Press TV – President Hassan Rouhani has begun the new Iranian year with a trip to neighboring Turkmenistan and Azerbaijan, signaling Tehran’s focus on connectivity as the cornerstone of reviving links with traditional trade partners.
Iran’s plans are in synergy with development strategies of the surrounding countries calibrating to a major change which has started in trade routes in the wake of China’s massive project to build a modern-day “Silk Road” at a cost of $1 trillion.
Iran seeks to revive its traditional position as the transport hub in the heart of Eurasia and a vital link between the East and the West.
The strategy has found added momentum after a landmark nuclear deal in 2015 failed to put an end to years of estrangement between the Islamic Republic and the West. Tehran is now trying to reroute trade to the places which are less susceptible to outside arm-twisting.
The country is buoyed up by China’s heavy engagement, especially in Iran’s evolving railway sector, and their plan to raise bilateral trade to $600 billion per year within the next decade.
Last February, Tehran received the first freight train from China in a dry run of Beijing’s spectacular “Belt and Road” initiative, followed by the Chinese Export-Import Bank’s inking of a $1.5 billion deal to electrify the rail line from Tehran to Mashhad and its promise to invest $9 billion in over two dozen other projects.
The 926-kilometer railway between Tehran and Mashhad is part of the 3,200-kilometer new Silk Road which goes all the way to Kazakhstan, Kyrgyzstan, Uzbekistan, Turkmenistan and Urumqi in China.
Parallel development plans
Other countries of the region have drawn up their own development strategies.
India and Russia are heavily investing in the North-South Transport Corridor (NSTC), which is about to connect the subcontinent to the Middle East, the Caucasus, Central Asia and Europe and significantly reduce transportation costs and travel time.
The NSTC concept was formalized by India, Iran and Russia in 2000 but Western trade sanctions on both Russia and Iran in recent years have provided a new impetus to put steam on the project.
Dry runs of the route were conducted in 2014, from Mumbai to Baku and Astrakhan via Bandar Abbas. Results showed transport costs had been reduced by $2,500 per 15 tonnes of cargo.
Another parallel program is Nurly Zhol designed to turn Kazakhstan into a key Eurasian transport and logistics hub. The $9 billion economic stimulus plan envisages development and modernization of roads, railways and ports.
India and Japan are heralding the Asia-Africa Growth Corridor as a way to promote development, connectivity, and cooperation between Africa and Asia as part of a liberal and value-based order.
Azerbaijan and Turkmenistan are building up their own transportation economy to diversify away from reliance on oil and gas, which overlaps in Iran as do all the other development strategies.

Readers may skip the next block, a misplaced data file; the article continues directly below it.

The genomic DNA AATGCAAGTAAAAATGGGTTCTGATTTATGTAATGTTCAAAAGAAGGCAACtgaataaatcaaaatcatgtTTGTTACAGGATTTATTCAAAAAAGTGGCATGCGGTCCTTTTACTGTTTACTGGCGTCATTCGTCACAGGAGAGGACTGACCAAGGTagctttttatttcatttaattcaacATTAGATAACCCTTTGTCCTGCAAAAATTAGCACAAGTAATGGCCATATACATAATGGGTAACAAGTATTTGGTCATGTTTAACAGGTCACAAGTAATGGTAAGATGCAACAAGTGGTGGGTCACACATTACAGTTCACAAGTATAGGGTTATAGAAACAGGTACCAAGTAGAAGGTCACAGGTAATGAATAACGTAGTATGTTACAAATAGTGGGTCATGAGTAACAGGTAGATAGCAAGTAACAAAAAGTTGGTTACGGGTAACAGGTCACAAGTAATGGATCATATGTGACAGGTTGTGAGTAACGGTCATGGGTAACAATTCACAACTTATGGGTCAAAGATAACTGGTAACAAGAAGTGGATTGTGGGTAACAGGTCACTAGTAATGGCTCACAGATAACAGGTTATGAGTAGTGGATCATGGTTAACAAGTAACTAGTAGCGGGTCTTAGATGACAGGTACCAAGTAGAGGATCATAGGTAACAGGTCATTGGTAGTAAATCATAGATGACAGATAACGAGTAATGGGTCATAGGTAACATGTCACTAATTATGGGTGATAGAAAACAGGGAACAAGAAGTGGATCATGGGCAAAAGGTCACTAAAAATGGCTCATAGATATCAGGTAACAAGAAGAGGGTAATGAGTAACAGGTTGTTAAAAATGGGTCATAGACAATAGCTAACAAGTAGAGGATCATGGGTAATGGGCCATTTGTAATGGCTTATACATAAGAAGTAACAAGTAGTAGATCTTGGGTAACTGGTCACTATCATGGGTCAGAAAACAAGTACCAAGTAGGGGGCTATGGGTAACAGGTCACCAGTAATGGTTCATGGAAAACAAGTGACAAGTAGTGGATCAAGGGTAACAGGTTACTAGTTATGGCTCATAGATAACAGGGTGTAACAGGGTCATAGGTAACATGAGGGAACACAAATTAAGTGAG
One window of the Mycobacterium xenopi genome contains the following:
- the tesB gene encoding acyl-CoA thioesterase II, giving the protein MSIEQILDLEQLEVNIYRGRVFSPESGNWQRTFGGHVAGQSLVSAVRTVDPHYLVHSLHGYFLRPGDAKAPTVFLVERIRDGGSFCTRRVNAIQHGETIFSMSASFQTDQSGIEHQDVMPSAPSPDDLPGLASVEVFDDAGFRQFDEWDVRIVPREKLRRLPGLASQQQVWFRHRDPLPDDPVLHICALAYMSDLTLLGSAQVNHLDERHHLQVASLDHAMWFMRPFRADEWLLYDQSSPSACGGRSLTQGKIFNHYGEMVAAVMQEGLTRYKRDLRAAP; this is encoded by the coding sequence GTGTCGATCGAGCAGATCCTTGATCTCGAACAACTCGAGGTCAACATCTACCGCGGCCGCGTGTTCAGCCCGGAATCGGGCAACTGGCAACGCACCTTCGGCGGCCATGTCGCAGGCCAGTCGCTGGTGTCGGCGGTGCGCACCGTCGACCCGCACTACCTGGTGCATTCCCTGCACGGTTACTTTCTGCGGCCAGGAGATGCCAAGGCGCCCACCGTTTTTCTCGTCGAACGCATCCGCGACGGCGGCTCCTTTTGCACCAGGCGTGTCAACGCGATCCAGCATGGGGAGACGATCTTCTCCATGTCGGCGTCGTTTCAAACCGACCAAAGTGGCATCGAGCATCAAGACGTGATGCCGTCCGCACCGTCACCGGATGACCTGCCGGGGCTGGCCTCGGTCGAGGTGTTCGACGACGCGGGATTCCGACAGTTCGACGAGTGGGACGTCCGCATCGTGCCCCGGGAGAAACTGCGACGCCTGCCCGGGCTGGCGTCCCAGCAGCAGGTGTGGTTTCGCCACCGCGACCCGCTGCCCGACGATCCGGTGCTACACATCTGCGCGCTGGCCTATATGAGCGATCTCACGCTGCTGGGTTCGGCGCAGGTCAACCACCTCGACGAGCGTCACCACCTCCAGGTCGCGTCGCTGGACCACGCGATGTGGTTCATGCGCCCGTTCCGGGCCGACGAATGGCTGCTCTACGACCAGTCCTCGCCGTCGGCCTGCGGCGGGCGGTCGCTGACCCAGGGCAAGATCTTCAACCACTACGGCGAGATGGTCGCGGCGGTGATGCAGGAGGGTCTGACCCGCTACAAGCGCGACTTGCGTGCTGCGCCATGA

As President Rouhani began his visit to the two countries on Tuesday, he said there existed “enormous capacities for an all-embracing development of relations” among Tehran, Baku and Ashgabat which would be on the agenda of talks.
“One of the goals of the (Iranian) administration is proximity with the neighboring countries. In this trip, besides developing traditional trade and economic relations with Turkmenistan and Azerbaijan, the issue of the regional transit and connecting southern waters to the Central Asian region and the Caucasus is important,” he told reporters.
Rouhani said two railway projects linking Chabahar port in southeast Iran to Central Asia and Rasht in northern Iran to Astara in Azerbaijan are currently in progress.
During his visit to Baku, Iranian and Azerbaijani officials will sign the document for the construction of the Rasht-Astara railway which will connect Iran to the Caucasus, Russia and Europe, the president said.
The two countries will also sign a cooperation agreement on oil and gas in the Caspian Sea, “which is an important document for development of economic relations between Tehran and Baku,” Rouhani added.
The president is accompanied by a number of traders and representatives of the private sector, who are about to discuss cooperation in industry, agriculture, health and tourism.
Rising importance of Caspian Sea
Most of Iran’s existing oil and gas reserves are located in its southeast and offshore in the Persian Gulf, which have distracted the country’s attention from the Caspian deposits.
Iran started drilling the first exploratory oil well in its territorial waters of the Caspian Sea in 2010, with officials saying then that talks were underway with the Chinese National Petroleum Company (CNPC) and India’s Oil and Natural Gas Corp (ONGC) to develop reserves in the landlocked waters.
The Caspian basin is expected to be one of the world’s hottest spots for growth in oil and gas production over the next few decades.
Russia dominates the energy trade in the region where most of the existing shipping and pipeline infrastructure sends Caspian energy west to Europe. However, Moscow’s escalating tensions with the West and the rising Chinese market bear the pangs of a new conception which may shift it to the east.
Kazakhstan has already an operational oil pipeline running from the Caspian shore to Xinjiang in China. If Russia joins it, Iran is very likely to come onboard especially given that its oil and gas sector is turning to energy-thirsty Asia for money, expertise and technology to sidestep US sanctions and pressure.